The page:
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Archaeologists Are Excavating Underground Etruscan Pyramids in Italy

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posted on Nov, 14 2014 @ 04:57 PM
Beneath the medieval city of Orvieto, Italy, an archaeological team has been excavating a curious structure composed of tunnels and pyramidal chambers that were carved into a layer of volcanic tuff below the city, presumably by the Etruscans, and purposefully sealed off in the late 5th century BC. This was the third year of excavations and while much has been discovered, the purpose for this structure remains a complete mystery.

From a 2012 Discovery News article about the site's discovery:

"Within this upper section, which had been modified in modern times and was used as a wine cellar, we noticed a series of ancient stairs carved into the wall. They were clearly of Etruscan construction," David B. George of the Department of Classics at Saint Anselm, told Discovery News.

As they started digging, George and co-director of the excavation Claudio Bizzarri of the Parco Archeologico Ambientale dell'Orvietano noted that the cave's walls were tapered up in a pyramidal fashion. Intriguingly, a series of tunnels, again of Etruscan construction, ran underneath the wine cellar hinting to the possibility of deeper undiscovered structures below.

Inside Room A with tunnel to Room B visible in top-right. Image credit: Daniel George, Jr.

Two years later, they're still following those steps down and at a current depth of 15 meters, they've yet to reach the bottom. What they've found so far are heaps of potsherds of different types as well as a slew of architectural and decorative terra cotta. Among these artifacts they've found more than 150 Etruscan inscriptions. Some of the artifacts found have been dated to about 1,000 BC.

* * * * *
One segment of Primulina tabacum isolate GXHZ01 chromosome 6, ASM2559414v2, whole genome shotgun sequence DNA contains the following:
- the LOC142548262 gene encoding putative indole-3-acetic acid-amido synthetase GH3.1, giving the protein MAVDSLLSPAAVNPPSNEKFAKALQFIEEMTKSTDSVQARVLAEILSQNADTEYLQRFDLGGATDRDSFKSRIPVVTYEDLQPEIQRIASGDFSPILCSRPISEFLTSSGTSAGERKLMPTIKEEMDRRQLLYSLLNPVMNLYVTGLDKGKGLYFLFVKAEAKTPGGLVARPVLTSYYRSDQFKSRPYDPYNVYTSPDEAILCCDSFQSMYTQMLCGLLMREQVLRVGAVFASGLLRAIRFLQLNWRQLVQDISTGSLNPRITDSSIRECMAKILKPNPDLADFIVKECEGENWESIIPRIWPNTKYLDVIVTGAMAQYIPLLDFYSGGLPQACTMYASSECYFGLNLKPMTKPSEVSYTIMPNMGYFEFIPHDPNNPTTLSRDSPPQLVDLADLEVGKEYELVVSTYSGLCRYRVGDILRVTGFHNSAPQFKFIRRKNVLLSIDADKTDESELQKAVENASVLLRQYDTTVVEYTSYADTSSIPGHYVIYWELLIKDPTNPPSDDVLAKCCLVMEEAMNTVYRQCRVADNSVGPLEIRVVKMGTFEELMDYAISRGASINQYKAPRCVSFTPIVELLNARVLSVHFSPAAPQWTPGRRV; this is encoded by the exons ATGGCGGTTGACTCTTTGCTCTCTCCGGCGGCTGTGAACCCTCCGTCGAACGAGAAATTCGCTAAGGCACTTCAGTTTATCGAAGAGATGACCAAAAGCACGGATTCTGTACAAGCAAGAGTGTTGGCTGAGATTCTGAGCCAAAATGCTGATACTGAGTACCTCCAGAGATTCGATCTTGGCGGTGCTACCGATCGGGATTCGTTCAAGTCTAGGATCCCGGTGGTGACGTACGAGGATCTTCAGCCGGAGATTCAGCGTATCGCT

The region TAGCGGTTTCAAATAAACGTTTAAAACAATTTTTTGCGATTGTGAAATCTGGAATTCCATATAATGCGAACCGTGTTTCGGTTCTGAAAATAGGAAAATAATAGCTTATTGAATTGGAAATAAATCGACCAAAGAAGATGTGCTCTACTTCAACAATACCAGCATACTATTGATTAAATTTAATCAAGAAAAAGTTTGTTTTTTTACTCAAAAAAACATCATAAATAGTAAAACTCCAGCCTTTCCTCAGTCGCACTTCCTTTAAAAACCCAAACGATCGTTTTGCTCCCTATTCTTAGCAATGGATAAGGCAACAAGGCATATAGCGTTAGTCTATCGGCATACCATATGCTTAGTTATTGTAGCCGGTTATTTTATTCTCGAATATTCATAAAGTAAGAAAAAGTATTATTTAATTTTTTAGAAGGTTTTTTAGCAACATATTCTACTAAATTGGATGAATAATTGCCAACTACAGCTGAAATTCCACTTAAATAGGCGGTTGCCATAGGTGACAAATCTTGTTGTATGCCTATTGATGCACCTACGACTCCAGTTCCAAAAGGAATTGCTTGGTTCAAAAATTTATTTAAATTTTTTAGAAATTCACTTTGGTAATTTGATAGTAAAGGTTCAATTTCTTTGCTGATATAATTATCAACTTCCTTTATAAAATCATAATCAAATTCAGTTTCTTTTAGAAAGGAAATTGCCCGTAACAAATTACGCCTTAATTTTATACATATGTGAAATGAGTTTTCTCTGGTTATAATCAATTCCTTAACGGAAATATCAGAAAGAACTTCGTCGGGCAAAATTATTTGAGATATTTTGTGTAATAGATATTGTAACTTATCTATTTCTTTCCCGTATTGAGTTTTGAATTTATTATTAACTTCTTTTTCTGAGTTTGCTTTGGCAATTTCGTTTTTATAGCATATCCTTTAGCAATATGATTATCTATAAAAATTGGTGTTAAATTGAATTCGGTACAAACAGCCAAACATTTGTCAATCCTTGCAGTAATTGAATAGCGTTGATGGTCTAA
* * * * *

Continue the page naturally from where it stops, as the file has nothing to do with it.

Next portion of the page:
Inside Room B with tunnel to Room A center. Image credit: Daniel George, Jr.

Despite these finds, they still have no idea what this structure was built for — though tombs or other religious structures are (as usual) popular hypotheses. They have however ruled out the site as being a cistern due to the lack of hydraulic treatment. I guess we'll just have to wait to see what they find at the bottom! In the words of the project co-director, Prof. David B. George:

"Most likely, the answer waits at the bottom. The problem is we don't really know how much we have to dig to get down there."

Additional information:

I came across this on my feed in a post from Ancient Origins. The Ancient Origins post draws largely from a Nov 11th, 2014 article in Popular Archaeology. All images are from the Popular Archaeology article.


Here's the project's website.
edit on 2014-11-14 by theantediluvian because: (no reason given)

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